Newham Word Festival: #BecauseWe’veRead book club provokes change and conversation


Newham Word Festival: #BecauseWe’veRead book club provokes change and conversation

By turns enlightening, funny, and thought-provoking, the #BecauseWe’veRead: Conversations and Collaboration evening at Newham Word Festival exemplified in many ways the unique strengths of the borough’s literary fortnight. Taking place in the Silver Building cafe, the panel discussion channelled a global phenomenon to create a night that felt truly local.

The phenomenon in question is #BecauseWe’veRead. This radical book club founded by fashion blogger Hoda Katebi connects through meet ups across the world. Chapters have been springing up ever since Katebi, an Iranian-American, was questioned on live TV last year about her stance on nuclear weapons. It’s an extraordinary segment of television that Katebi handles with aplomb. At one point, the host even accuses her of not sounding like an American. “That’s because I’ve read,” replies Katebi. The clip went viral and the rest is history.

Maryam Abdullah and Alliyah Riaz head up the London branch of the book club. At #BecauseWe’veRead: Conversations and Collaboration, the pair curated a speaker list comprising zine makers, book club founders, and leaders of poetry collectives.

Panel of five people in front of an audience

Evening of discussion

Panel members respond to questions from chair Maryam Abdullah.

We’re giving people a space where they can be utterly passionate.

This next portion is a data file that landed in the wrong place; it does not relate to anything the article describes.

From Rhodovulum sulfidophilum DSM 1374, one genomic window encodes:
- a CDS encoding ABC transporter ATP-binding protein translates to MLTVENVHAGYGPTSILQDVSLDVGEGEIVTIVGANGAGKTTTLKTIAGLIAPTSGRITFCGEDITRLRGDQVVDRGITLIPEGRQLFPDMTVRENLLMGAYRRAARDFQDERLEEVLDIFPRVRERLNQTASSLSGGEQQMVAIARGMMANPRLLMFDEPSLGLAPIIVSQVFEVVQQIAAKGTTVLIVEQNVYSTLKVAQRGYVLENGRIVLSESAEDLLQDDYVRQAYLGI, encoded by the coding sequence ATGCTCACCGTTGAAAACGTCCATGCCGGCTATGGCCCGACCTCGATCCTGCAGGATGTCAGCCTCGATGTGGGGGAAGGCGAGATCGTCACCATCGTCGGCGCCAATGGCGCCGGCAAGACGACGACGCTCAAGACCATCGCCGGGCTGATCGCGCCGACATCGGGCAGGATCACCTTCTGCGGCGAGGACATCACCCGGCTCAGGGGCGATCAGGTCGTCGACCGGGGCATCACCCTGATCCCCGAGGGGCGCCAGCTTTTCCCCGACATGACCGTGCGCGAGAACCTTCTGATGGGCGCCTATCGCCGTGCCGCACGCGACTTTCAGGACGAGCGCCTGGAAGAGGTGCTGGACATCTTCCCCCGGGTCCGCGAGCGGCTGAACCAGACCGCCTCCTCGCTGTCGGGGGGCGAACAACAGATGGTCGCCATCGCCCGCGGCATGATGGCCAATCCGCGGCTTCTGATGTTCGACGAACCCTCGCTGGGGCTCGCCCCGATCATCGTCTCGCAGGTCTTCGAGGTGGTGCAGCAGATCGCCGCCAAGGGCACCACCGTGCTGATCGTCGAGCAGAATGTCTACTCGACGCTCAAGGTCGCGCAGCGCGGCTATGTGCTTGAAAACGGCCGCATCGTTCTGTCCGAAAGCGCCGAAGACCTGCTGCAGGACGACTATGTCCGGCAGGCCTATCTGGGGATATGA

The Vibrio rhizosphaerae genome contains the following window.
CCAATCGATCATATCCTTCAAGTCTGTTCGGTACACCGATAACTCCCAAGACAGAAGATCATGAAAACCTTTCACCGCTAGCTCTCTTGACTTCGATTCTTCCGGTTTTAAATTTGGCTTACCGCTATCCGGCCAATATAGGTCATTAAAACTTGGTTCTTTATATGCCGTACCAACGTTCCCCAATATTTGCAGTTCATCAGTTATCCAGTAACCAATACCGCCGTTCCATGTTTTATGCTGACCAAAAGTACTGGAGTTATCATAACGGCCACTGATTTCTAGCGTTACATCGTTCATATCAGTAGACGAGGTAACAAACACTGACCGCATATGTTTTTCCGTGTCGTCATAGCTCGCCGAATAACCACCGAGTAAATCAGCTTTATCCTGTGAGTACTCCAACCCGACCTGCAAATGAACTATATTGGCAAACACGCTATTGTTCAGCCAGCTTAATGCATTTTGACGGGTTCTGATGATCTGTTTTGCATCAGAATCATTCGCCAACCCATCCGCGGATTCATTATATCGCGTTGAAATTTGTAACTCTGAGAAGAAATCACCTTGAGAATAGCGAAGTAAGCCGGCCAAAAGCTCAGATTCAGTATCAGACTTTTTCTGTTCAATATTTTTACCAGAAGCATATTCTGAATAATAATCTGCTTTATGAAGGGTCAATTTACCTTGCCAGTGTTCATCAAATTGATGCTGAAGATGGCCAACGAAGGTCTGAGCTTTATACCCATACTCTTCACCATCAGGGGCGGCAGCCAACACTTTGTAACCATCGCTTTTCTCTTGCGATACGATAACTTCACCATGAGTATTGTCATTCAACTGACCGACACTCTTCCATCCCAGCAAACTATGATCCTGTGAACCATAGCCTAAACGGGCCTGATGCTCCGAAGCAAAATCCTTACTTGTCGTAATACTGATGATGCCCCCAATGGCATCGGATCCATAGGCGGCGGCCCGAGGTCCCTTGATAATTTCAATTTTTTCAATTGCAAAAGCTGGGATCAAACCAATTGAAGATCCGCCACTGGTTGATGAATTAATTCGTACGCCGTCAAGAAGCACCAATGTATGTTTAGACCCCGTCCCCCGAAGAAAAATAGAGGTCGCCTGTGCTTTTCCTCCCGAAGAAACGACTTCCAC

Samuel Akinwumi, The Black Verse

Over snacks and tea at the Silver Building, two panels explored how communities coming together can drive change. Amani Saeed, for instance, founded The Yoniverse while living in Exeter, a poetry collective “for South Asian Women, by South Asian women”. In a city where just 4% of the population identify as Asian, she said, “I wanted to dispel the mentality that there can only be one brown girl in the village.”

Collectives have the power to elevate the voices of people who often go unheard. Samuel Akinwumi from The Black Verse described his platform’s role in providing a place for black poets, “Everything we do that’s passionate is always policed… We’re giving people a space where they can be utterly passionate.”

In a wider sense, the goal is to champion real change and challenge superficial tokenism. Salma Ibrahim from Literary Natives explained that while diversity schemes may have multiplied in workplaces, they’re not enough on their own, “You have people in the building, but you’re not really accommodating them.”

Three people smiling and chatting at a bar


Maryam Abdullah (centre), with Newham Word Festival's Karla Barnacle-Best and Samuel Akinwumi from The Black Verse.

Audience members sat down and talking amongst themselves
I wanted to dispel the mentality that there can only be one brown girl in the village.

Amani Saeed, The Yoniverse

A theme running through the night was how deeply personal this work can be, both in terms of responsibility and vulnerability. As Saeed told the room, if The Yoniverse disappeared, there would be no equivalent left for South Asian women, and she feels a sense of duty to the community she’s serving. Creating spaces also allows the participants to take risks they wouldn’t be able to otherwise. As Akinwumi puts it, “It’s made me appreciative of how much work goes into being that vulnerable.”

Check out the collectives below to listen to some of the voices that are shaping the future, or see the rest of the Newham Word Festival schedule.

Panel one, photo at top (l-r):
Kay Stephens, daikon* zine
Salma Ibrahim, Literary Natives
Sheetal Mistry, South Asian Sisters Speak

Panel two, second photo down:
Neimo Askar, Poetry and Shaah
Amani Saeed, The Yoniverse
Samuel Akinwumi, The Black Verse
Shazad Khalid, Makrooh